The trouble with Fraud Alerts

I love the fact that in the US, I feel safe that my credit cards are protected. When my number was stolen and $9,000 in charges were placed— Bank of America contacted me before I knew anything was wrong. I was not liable for any of the costs incurred. Fraud Alerts– YAY!

However, most days, I don’t feel that way about fraud alerts. Most days, I am frustrated with a frozen card, usually calling from overseas, to bed the bank to reinstate me. Most of the time, it is me that triggers the alerts.

Yesterday was one of those times.

Surprisingly, the alarm was triggered not because I am in Chile, but because I tried to withdraw from the ATM more than my allowed amount. I am allowed 400 USD per day. I tried to withdraw 200,000 Chilean pesos. I thought I was okay. In fact, that translated into 413 dollars. I was denied. Fine. I entered a lower Chilean peso amount, but Fraud Alert had frozen my account because of the attempt to withdraw 13 dollars too much. Needless to say, I went home penniless (and pesoless). I called Capital One, did the whole song and dance, and today was able to take out 180,000 Chilean pesos.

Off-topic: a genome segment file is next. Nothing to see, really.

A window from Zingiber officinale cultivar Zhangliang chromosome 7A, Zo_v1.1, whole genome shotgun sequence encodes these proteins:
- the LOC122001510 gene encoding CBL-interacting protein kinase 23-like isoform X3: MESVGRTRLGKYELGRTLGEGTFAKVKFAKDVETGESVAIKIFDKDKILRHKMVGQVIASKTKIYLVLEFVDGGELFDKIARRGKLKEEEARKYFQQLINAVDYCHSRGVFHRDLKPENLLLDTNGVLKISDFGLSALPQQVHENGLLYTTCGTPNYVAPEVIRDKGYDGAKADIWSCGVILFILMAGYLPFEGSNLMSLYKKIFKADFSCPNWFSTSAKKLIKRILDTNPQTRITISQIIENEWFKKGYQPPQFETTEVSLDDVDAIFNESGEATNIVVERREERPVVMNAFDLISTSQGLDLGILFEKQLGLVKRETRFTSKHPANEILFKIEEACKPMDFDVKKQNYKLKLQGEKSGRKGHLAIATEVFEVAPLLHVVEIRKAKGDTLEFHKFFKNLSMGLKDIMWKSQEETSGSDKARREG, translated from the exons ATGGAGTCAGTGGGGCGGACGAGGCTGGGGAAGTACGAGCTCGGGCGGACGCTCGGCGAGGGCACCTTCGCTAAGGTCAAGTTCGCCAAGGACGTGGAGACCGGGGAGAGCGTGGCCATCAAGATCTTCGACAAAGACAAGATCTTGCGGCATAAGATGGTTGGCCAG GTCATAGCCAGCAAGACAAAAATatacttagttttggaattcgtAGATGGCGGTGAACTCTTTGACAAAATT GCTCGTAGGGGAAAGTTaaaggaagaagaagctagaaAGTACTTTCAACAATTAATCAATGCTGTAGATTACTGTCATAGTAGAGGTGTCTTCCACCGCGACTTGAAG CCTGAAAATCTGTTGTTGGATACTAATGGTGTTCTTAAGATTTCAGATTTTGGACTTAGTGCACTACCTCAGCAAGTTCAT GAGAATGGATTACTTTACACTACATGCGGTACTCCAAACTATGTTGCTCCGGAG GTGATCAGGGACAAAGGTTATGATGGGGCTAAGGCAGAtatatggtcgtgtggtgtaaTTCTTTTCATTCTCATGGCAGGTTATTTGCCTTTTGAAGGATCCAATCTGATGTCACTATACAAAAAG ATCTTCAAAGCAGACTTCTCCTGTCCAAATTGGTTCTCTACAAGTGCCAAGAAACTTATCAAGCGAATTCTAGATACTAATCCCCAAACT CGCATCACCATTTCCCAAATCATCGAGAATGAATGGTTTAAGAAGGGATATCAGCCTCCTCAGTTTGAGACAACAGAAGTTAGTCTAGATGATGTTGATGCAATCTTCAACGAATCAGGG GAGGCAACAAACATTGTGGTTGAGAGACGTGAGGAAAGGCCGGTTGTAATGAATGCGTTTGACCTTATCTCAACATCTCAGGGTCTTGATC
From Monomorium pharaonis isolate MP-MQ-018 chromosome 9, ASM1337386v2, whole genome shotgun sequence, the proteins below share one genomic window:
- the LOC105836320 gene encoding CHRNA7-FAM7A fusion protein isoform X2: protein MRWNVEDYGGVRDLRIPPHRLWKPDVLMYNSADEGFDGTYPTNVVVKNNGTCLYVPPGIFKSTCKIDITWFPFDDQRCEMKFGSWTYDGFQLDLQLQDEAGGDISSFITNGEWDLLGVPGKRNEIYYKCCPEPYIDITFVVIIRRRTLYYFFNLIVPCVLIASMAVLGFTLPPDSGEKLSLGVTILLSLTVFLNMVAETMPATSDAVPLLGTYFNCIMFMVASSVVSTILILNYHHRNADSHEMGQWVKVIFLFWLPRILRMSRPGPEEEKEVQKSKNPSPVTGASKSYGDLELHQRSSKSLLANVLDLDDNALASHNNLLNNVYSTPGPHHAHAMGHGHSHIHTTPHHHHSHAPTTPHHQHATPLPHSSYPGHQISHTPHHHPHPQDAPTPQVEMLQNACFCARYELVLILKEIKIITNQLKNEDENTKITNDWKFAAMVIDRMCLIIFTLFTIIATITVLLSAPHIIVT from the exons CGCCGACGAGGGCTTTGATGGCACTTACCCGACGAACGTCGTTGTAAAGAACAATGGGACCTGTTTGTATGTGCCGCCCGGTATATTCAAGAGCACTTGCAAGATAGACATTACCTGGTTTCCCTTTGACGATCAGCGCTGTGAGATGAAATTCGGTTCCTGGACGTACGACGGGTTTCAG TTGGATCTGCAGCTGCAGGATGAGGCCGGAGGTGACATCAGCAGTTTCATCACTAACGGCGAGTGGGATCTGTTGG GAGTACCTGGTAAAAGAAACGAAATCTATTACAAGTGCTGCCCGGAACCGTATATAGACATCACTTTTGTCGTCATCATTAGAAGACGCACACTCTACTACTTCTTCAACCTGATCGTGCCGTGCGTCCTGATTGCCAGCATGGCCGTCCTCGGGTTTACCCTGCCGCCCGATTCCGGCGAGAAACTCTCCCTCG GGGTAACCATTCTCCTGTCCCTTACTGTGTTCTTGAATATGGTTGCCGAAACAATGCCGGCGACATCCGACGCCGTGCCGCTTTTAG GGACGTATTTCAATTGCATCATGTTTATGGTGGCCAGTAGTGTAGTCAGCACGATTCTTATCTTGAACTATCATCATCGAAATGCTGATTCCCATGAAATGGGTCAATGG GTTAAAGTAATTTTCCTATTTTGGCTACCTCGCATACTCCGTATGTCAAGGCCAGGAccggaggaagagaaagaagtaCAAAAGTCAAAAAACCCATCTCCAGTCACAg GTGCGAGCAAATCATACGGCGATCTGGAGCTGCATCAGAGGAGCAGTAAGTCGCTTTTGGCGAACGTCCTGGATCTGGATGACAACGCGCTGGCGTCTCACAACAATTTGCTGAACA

13 dollars!

The only thing that makes this seem less ridiculous is last year when fraud alert froze my Bank of America while I was trying to buy a plane ticket. When I called, they said, “you were making a type of purchase you don’t normally make”. I had spent nearly 14,000 the year before on plane fare. How is, on average, $1000 per month considered a type of purchase I don’t normally make?!?!?!

PS If you are in the US and use debit cards— please note you are not given the same fraud protections under the law as a credit card and you could be liable for fraudulent charges.


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